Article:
It was noted in 1891 that the dwelling house at the station was “altogether too small for the needs of the engineer” and that additional accommodation for coal was also required. After plans and specifications for the necessary additions were prepared, tenders were invited. The bids received, however, were considered excessive so the work was instead carried out in 1892 under the supervision of David Ross, carpenter of the Dominion steamer Landsdowne. Keeper Dinsmore added a ten-foot-long and seven-foot-wide porch to the dwelling in 1894, and David Ross returned to the island that year to build two reservoirs for the steam engine and install a new coal derrick.
Due to acid in the water, the tubes in the fog alarm’s boiler used to heat the water to create high-pressure steam had to be replaced about every four months. A second boiler, made by Messrs. Carrier, Laine, & Co. at a cost of $1,386, joined the old boiler at the station in June of 1896. A two-story addition, containing five rooms, was attached to the keeper’s dwelling that same year at a cost of $400. A new steam boiler was substituted for the old one in 1905.
The station was automated in 1984, and in 2008, the fog alarm building was demolished, leaving the square tower standing by itself. A skeletal tower was erected on the island in October 2015 to display a modern flashing light. As the lantern room atop the old tower obscured the new light in certain directions, the lantern room was removed and was helicoptered to Swallow Tail Peninsula on October 28, 2015. The lantern room from Great Duck Island can now be seen near Swallowtail Lighthouse, and in June 2017, it was equipped with a DCB-36 beacon believed to have been used on Machias Seal Island at some point.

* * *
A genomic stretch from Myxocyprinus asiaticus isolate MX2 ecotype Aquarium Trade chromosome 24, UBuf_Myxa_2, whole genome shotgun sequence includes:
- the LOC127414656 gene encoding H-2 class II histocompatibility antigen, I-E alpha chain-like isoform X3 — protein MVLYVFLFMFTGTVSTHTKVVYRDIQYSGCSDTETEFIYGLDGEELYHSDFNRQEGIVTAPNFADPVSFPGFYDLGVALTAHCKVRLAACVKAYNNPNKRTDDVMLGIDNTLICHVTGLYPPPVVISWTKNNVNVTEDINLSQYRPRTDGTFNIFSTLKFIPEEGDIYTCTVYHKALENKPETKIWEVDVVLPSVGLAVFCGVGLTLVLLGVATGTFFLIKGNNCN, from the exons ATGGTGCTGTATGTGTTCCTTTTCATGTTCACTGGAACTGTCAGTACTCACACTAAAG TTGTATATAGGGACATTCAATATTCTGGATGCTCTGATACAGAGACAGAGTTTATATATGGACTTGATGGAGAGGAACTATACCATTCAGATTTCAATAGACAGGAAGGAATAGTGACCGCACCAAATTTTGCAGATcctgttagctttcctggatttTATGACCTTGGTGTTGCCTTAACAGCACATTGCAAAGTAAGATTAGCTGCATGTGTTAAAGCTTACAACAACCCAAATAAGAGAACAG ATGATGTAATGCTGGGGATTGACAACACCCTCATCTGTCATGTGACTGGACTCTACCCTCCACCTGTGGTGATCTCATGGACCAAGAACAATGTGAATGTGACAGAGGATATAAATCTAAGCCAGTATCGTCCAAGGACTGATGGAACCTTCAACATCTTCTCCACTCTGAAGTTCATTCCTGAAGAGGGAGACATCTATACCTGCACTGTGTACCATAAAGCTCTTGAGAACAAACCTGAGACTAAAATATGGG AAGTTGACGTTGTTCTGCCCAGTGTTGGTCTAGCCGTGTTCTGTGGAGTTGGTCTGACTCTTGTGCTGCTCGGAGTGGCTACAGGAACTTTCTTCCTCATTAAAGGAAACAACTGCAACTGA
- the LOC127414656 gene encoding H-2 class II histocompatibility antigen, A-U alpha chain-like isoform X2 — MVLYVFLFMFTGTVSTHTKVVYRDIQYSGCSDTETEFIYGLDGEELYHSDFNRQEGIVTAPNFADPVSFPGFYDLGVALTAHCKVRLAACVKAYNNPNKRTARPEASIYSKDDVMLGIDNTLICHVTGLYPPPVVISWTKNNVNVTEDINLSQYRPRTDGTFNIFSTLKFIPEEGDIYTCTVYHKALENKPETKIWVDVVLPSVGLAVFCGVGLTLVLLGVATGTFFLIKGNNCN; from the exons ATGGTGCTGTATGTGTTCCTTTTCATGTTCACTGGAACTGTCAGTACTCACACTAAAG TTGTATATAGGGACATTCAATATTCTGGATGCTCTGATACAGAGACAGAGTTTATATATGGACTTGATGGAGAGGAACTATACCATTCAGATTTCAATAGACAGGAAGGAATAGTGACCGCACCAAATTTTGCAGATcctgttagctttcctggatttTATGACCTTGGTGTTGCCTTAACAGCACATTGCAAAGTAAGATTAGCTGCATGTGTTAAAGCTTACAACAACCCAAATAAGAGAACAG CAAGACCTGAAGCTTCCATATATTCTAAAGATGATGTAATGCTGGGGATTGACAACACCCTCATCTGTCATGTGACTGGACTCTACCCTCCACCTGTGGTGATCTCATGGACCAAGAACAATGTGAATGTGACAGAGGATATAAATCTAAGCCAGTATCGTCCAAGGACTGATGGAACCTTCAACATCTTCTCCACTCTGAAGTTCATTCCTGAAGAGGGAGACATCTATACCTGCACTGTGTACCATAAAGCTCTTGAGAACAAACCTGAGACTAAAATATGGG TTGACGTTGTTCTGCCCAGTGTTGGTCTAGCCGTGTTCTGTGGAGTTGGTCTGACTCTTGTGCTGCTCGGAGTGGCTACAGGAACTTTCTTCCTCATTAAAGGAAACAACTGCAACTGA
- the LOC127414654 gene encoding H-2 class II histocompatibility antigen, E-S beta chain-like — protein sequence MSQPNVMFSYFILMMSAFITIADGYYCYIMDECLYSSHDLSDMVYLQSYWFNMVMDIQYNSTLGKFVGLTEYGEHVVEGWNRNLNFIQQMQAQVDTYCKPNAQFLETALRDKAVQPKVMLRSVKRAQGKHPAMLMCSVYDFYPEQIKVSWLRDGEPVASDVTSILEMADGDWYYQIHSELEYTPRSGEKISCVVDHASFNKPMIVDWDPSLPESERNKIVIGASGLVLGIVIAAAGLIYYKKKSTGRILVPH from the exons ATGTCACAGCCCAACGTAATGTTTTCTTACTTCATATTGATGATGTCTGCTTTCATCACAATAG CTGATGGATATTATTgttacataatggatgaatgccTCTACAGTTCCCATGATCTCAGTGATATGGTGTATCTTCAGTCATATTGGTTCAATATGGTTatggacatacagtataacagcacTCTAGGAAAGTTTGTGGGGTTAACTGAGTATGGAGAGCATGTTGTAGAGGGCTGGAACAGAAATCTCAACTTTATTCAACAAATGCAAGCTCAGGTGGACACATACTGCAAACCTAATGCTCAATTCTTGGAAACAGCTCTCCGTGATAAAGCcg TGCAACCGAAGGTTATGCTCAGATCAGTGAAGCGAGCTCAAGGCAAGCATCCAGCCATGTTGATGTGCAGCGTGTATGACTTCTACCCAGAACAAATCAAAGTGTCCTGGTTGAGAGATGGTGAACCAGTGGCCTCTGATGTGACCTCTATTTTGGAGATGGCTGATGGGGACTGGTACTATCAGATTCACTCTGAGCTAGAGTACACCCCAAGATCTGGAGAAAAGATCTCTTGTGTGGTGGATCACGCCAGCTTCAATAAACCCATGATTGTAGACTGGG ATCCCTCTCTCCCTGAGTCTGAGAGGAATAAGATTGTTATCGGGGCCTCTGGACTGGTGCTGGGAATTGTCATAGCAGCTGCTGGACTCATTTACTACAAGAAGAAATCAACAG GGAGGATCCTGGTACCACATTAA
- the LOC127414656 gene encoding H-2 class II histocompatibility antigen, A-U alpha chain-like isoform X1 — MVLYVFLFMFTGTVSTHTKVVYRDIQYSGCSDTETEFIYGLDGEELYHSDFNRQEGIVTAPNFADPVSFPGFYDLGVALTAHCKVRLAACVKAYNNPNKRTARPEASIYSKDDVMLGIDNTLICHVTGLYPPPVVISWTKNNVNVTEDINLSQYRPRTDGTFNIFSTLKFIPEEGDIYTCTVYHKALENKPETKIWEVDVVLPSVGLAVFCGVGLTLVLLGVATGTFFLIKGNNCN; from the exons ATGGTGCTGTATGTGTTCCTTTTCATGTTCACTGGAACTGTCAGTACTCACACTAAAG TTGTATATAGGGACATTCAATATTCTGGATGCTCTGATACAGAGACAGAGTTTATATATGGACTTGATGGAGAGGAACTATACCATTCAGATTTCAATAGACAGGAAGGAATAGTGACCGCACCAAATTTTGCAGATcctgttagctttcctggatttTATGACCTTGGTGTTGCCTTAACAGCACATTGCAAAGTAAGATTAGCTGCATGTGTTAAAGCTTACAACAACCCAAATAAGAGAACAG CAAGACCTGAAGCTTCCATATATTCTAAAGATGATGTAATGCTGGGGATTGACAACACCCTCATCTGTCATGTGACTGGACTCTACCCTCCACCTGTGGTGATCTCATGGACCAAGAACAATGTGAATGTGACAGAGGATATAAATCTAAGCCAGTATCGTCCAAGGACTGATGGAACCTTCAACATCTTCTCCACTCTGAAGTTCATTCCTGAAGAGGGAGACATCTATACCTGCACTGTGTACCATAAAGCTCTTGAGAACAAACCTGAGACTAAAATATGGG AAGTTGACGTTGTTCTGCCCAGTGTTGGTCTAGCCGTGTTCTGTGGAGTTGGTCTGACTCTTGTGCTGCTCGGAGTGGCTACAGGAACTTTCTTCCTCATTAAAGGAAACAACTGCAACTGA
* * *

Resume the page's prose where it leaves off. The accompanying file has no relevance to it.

Kelly Anne Loughery, founding president of the New Brunswick Lighthouse Society, had the opportunity to visit the island. "To date," she said, "this has been my most uninspiring, inhospitable lighthouse visit. The lighthouse is located on a flat barren island infested by muskrats. Every step is either in one of their holes or something even less appealing, and the inside of the lighthouse was laden with mold. I couldn’t wait to leave. I can’t imagine being a lightkeeper there."
Keepers: Samuel G. Dinsmore (1886 – 1906), Rupert Burnham (1906 – 1914), Manfred L. Daggett (1915 – 1916), Chick S. Stanley (1917 – 1922) Clayton E. Small (1922 – at least 1937), Jack Russell (at least 1974 – 1984).